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Sounds like a very specialized filter for removing chlorine but what do I know and what does DI stand for? Do you suggest this approach for the average Joe blow and is this filter something your company, since I am not looking for a new adventure at the moment, is willing to make up for me without taking out a second? I’m not sure this other question is within your expertise, but do you have any practical advice on boiler water chemistry? I used to take, now and again a sample of water to the contractor who originally helped me with the hydronic heating system and he would supply me with a few chemicals to add. He has some time back went out of business. Maybe it's because of all the bolybutylene he buried in concrete. Anyway what is a good practical approach for a home owner to keep radiant floor heating water fit? There is a combination of copper, black iron and bolybutylene in the system with an oil fired boiler for the heat source.
 
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Old 01-05-08, 08:41 PM
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DI = Deionization

DI is an abbreviation for DeIonization.

This type of resin is similar to traditional sodium/potassium & chloride type resins used for ion exchange.

DI resins are regenerated using hydrogen and hydroxyl ions (hydrochloric acid & caustic soda), so the exchanged ionic byproducts are essentially inert. That's why it's good to use the DI component of this filter to make sure that the new water coming into the loop is as clean as possible. The KDF-55 component neutralizes any free chlorine, thereby protecting the DI resin itself from chlorine oxidation and neutralizing any free chlorine to protect the heating system & it's components from oxidative damage.

This forum absolutely prohibits me from promoting anything my company does, so google my user name & contact me outside of this forum.

The key to water chemistry control in a residential hydronic heating system is to eliminate dissolved gases, keep the pH within a 'neutral' range, minimize dissolved hardness minerals, keep conductivity within 'normal' levels, and keep the water 'clear' (free of particulate).

Do you have any of your own water testing gear ?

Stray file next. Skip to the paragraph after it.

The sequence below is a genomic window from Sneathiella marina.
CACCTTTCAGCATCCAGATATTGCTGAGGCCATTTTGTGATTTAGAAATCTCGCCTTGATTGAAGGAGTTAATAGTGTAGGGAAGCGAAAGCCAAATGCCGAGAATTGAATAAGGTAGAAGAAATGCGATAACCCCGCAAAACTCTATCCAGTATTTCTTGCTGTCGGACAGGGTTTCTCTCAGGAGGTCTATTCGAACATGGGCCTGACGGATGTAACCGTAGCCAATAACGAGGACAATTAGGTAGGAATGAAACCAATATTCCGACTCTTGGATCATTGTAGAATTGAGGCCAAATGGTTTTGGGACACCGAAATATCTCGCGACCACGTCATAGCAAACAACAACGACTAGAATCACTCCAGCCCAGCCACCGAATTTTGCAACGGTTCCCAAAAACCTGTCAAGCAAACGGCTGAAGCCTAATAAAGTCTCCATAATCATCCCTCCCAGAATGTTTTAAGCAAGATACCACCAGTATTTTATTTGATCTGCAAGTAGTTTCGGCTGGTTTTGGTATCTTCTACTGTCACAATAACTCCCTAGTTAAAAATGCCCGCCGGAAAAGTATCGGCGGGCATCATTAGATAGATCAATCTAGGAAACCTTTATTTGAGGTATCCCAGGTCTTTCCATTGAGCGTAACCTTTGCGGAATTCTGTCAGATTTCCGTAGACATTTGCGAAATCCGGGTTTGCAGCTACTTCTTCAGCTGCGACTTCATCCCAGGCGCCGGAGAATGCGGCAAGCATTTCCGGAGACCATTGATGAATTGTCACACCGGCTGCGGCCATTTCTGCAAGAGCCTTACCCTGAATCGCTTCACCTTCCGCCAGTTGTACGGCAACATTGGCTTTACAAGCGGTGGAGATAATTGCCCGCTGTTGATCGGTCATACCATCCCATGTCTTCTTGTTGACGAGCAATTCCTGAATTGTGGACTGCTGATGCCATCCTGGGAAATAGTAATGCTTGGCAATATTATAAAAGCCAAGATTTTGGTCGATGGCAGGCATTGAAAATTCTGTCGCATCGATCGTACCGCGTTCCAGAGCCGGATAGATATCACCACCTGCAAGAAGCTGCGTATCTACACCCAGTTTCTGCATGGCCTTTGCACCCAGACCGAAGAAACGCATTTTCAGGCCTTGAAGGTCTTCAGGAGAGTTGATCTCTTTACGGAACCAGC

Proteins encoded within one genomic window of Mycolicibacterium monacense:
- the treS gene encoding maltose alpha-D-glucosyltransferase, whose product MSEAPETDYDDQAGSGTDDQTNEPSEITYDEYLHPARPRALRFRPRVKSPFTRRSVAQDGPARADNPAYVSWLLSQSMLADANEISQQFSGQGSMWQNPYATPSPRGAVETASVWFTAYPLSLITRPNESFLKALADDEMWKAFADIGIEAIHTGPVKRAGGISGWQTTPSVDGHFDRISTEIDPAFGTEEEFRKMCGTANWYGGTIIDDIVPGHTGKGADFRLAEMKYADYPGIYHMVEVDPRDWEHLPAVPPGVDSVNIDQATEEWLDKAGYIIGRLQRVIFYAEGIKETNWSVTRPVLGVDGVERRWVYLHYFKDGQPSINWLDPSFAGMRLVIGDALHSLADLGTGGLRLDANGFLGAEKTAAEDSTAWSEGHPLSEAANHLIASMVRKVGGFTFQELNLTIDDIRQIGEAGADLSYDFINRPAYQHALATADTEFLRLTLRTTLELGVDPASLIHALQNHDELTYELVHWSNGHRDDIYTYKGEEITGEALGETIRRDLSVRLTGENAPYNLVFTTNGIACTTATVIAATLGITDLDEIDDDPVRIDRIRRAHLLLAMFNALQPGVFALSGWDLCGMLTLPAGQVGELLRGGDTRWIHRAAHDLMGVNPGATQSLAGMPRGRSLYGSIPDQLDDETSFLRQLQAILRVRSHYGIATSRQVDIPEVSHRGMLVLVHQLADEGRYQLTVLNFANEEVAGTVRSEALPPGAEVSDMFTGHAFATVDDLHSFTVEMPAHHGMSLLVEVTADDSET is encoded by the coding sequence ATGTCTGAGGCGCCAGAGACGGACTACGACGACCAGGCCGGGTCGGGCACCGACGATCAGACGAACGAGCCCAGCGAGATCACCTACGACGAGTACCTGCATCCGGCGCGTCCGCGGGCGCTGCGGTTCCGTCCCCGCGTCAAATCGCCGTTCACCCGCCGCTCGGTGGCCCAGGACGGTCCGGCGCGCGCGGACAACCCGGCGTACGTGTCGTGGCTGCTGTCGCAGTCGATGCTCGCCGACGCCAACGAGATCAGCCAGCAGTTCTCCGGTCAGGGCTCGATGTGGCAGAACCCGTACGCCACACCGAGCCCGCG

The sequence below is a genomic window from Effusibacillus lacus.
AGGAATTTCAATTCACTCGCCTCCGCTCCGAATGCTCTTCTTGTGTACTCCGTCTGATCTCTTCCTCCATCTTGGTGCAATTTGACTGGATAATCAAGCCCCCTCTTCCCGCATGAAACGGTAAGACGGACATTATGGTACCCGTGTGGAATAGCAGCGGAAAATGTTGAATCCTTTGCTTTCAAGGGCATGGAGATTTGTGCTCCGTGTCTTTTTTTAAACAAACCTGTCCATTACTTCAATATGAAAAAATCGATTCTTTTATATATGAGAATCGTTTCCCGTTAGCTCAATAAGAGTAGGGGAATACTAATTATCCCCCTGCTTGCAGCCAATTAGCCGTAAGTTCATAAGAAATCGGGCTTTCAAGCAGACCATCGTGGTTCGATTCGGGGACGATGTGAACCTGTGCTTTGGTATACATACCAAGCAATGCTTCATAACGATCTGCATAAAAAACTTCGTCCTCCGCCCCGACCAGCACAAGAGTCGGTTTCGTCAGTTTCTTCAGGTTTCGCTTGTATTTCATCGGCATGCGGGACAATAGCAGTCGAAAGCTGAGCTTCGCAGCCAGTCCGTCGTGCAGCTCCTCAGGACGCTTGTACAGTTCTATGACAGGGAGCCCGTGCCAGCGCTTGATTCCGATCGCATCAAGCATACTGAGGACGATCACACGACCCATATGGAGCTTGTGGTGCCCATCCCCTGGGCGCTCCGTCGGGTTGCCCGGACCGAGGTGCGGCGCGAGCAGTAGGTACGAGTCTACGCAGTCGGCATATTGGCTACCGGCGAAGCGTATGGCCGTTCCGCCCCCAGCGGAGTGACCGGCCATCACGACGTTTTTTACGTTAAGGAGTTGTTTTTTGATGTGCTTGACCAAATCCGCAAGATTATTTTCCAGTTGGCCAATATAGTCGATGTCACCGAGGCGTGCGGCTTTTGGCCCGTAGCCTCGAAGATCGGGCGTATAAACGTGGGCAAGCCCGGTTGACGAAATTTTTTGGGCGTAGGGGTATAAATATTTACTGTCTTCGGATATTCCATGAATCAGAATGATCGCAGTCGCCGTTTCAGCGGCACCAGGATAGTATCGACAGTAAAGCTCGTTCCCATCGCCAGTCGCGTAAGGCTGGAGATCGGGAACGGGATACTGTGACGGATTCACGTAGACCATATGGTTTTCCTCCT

Give us some background on your system...
Is your boiler cast or copper ?
Do you have cast/bronze/stainless pumps ?
Are you running all low temperature slab heat, or do you also have higher temperature baseboard heat zones ?
What is your water/glycol ratio ?
What kind of glycol are you using ?
Have you added any other chemicals to the loop (sequesterants, chelation agents, oxygen scavengers etc...) ?
 
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Old 01-11-08, 11:24 PM
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Sorry for the delay, but I was pulling Polybutylene from my walls.

To answer your question about the system.

The boiler is a Vaillant cast iron boiler.

From the boiler is short run of black iron pipe that changes to copper then Polybutylene for the floor loops.

The return lines to the boiler are also black iron. Three cast iron Grundfos pumps are used in the system. One for the Vaillant DHW heat exchange tank,
one for the upstairs baseboard radiators and one for the 1800 ft of Polybutylene low temp floor loops.

The high temp upstairs baseboard radiators and lines are all copper after the cast iron pump.

So in short, I have cast iron, black iron, copper and Polybutylene. A few brass valves and dielectric unions are also used.

The only water testing equipment I have is litmus paper for PH and chlorine. I would not mind investing in other test equipment if I really knew what was important and knew what the chemicals were that I would need to balance the system after testing.

The only chemicals I have in the system now are “Davies Boiler-Kleen WBO” which is basically Sodium Hydroxide I believe.

The system is only filled with tape water which contains 1 PPM of chlorine. Does glycol have advantages?

How do you test for Oxygen Scavenger?

You mentioned several Items which could be tested. What would you say are the top three and what equipment would you need besides litmus paper? I would like to learn what maters in a residential environment and how to correct it.

I will email you about the DI filter.
 
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Old 01-12-08, 01:47 PM
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Boiler water testing

This is the Hach kit that our field service technicians use when consulting on boiler applications:-

http://www.hach.com/hc/search.produc...TA5Sk1USQ==%7C

It's definitely overkill for a residential application though.

Hach sells some of the best testing equipment and chemical test in the industry & they'll sell direct to anyone.

I'd suggest their 5-in-1 test strips as a handy way of checking your chemistry.

http://www.hach.com/hc/search.produc...E1nPT1Ceg==%7C

That will give you the bulk of the critical data that you need without breaking the bank.

The most frequently used oxygen scavenger is anhydrous hydrazine, and you can buy tests for it from Hach.

Glycol is always mixed with the boiler water in a closed-loop configuration when snowmelt is used. Sometimes, the contractor will mix glycol into the loop to help prevent freezing of the piping inside the slab in the event of a boiler failure in cold weather even when there's no snowmelt. Glycol is less efficient at heat transfer than regular H2O, so unless freezing is an issue, it's (IMHO) not worth the maintenance hassle.